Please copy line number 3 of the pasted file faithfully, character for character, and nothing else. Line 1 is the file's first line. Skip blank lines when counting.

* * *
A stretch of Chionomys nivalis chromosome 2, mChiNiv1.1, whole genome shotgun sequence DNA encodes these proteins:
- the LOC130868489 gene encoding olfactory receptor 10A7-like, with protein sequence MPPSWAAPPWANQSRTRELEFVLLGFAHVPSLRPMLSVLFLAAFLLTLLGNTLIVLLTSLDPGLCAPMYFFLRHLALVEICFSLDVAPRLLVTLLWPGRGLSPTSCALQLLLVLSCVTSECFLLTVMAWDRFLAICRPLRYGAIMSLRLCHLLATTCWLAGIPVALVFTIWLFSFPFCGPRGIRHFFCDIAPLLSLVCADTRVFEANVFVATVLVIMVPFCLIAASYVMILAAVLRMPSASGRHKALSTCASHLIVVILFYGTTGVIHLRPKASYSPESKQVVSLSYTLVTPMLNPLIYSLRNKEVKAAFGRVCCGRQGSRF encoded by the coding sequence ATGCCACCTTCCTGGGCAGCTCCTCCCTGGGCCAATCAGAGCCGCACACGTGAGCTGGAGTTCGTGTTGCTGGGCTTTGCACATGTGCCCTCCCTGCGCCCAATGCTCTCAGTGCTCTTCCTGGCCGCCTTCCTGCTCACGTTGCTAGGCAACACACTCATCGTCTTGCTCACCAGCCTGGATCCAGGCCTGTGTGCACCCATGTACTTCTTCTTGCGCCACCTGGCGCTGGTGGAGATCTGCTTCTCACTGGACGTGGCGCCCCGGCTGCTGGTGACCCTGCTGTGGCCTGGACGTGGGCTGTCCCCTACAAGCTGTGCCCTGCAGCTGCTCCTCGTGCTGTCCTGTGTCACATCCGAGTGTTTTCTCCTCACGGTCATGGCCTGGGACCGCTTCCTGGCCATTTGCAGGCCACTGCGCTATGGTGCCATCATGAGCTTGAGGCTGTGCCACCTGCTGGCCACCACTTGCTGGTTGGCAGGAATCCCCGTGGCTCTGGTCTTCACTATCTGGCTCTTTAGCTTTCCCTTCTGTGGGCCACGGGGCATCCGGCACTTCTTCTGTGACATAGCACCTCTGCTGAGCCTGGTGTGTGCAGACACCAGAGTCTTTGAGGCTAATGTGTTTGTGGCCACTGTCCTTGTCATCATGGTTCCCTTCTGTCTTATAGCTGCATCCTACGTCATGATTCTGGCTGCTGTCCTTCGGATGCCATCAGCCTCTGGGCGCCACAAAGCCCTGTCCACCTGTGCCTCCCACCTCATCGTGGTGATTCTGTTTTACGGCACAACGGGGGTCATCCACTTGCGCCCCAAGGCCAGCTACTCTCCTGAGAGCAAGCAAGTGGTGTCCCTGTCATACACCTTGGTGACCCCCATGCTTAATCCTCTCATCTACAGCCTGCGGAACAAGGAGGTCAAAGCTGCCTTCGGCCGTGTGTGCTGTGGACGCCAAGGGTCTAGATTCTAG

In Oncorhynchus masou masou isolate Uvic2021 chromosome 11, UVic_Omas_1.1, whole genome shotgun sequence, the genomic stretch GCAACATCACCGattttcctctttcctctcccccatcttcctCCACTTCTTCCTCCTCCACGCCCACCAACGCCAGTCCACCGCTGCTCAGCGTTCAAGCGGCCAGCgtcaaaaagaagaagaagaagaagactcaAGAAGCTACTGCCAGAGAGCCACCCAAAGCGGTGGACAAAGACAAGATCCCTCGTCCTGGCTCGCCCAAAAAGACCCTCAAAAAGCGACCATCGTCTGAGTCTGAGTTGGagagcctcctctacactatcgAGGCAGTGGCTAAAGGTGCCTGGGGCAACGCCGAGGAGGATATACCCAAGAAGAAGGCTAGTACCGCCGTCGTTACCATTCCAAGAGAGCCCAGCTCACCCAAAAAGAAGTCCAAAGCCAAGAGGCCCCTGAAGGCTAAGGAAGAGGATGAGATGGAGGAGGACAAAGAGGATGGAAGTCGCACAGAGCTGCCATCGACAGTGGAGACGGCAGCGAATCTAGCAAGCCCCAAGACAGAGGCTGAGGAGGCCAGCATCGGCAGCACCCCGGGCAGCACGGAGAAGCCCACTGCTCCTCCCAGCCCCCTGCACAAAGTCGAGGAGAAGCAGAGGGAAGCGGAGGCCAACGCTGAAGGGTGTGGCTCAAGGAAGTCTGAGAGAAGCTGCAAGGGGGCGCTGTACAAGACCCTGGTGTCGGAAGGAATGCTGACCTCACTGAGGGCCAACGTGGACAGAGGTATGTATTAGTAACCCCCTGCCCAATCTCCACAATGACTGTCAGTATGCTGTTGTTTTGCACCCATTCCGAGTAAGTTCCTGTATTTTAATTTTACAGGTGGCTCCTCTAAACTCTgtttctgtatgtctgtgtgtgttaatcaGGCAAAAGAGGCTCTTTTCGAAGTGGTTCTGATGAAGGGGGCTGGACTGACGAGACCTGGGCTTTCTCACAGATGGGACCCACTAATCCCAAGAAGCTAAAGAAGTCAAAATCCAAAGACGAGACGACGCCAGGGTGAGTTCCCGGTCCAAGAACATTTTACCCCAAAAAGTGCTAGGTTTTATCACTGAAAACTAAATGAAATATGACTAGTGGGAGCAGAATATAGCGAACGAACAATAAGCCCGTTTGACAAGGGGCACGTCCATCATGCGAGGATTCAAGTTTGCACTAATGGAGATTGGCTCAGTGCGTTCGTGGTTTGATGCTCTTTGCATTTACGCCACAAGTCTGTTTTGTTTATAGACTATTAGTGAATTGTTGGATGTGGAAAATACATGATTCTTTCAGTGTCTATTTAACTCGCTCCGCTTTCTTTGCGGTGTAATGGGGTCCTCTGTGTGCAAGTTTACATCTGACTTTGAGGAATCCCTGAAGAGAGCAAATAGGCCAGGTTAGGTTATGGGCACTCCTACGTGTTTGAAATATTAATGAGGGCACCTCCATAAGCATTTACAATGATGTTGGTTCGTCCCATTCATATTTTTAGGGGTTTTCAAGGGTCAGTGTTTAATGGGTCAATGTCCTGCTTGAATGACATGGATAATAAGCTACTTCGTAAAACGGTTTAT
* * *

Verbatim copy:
In Oncorhynchus masou masou isolate Uvic2021 chromosome 11, UVic_Omas_1.1, whole genome shotgun sequence, the genomic stretch GCAACATCACCGattttcctctttcctctcccccatcttcctCCACTTCTTCCTCCTCCACGCCCACCAACGCCAGTCCACCGCTGCTCAGCGTTCAAGCGGCCAGCgtcaaaaagaagaagaagaagaagactcaAGAAGCTACTGCCAGAGAGCCACCCAAAGCGGTGGACAAAGACAAGATCCCTCGTCCTGGCTCGCCCAAAAAGACCCTCAAAAAGCGACCATCGTCTGAGTCTGAGTTGGagagcctcctctacactatcgAGGCAGTGGCTAAAGGTGCCTGGGGCAACGCCGAGGAGGATATACCCAAGAAGAAGGCTAGTACCGCCGTCGTTACCATTCCAAGAGAGCCCAGCTCACCCAAAAAGAAGTCCAAAGCCAAGAGGCCCCTGAAGGCTAAGGAAGAGGATGAGATGGAGGAGGACAAAGAGGATGGAAGTCGCACAGAGCTGCCATCGACAGTGGAGACGGCAGCGAATCTAGCAAGCCCCAAGACAGAGGCTGAGGAGGCCAGCATCGGCAGCACCCCGGGCAGCACGGAGAAGCCCACTGCTCCTCCCAGCCCCCTGCACAAAGTCGAGGAGAAGCAGAGGGAAGCGGAGGCCAACGCTGAAGGGTGTGGCTCAAGGAAGTCTGAGAGAAGCTGCAAGGGGGCGCTGTACAAGACCCTGGTGTCGGAAGGAATGCTGACCTCACTGAGGGCCAACGTGGACAGAGGTATGTATTAGTAACCCCCTGCCCAATCTCCACAATGACTGTCAGTATGCTGTTGTTTTGCACCCATTCCGAGTAAGTTCCTGTATTTTAATTTTACAGGTGGCTCCTCTAAACTCTgtttctgtatgtctgtgtgtgttaatcaGGCAAAAGAGGCTCTTTTCGAAGTGGTTCTGATGAAGGGGGCTGGACTGACGAGACCTGGGCTTTCTCACAGATGGGACCCACTAATCCCAAGAAGCTAAAGAAGTCAAAATCCAAAGACGAGACGACGCCAGGGTGAGTTCCCGGTCCAAGAACATTTTACCCCAAAAAGTGCTAGGTTTTATCACTGAAAACTAAATGAAATATGACTAGTGGGAGCAGAATATAGCGAACGAACAATAAGCCCGTTTGACAAGGGGCACGTCCATCATGCGAGGATTCAAGTTTGCACTAATGGAGATTGGCTCAGTGCGTTCGTGGTTTGATGCTCTTTGCATTTACGCCACAAGTCTGTTTTGTTTATAGACTATTAGTGAATTGTTGGATGTGGAAAATACATGATTCTTTCAGTGTCTATTTAACTCGCTCCGCTTTCTTTGCGGTGTAATGGGGTCCTCTGTGTGCAAGTTTACATCTGACTTTGAGGAATCCCTGAAGAGAGCAAATAGGCCAGGTTAGGTTATGGGCACTCCTACGTGTTTGAAATATTAATGAGGGCACCTCCATAAGCATTTACAATGATGTTGGTTCGTCCCATTCATATTTTTAGGGGTTTTCAAGGGTCAGTGTTTAATGGGTCAATGTCCTGCTTGAATGACATGGATAATAAGCTACTTCGTAAAACGGTTTAT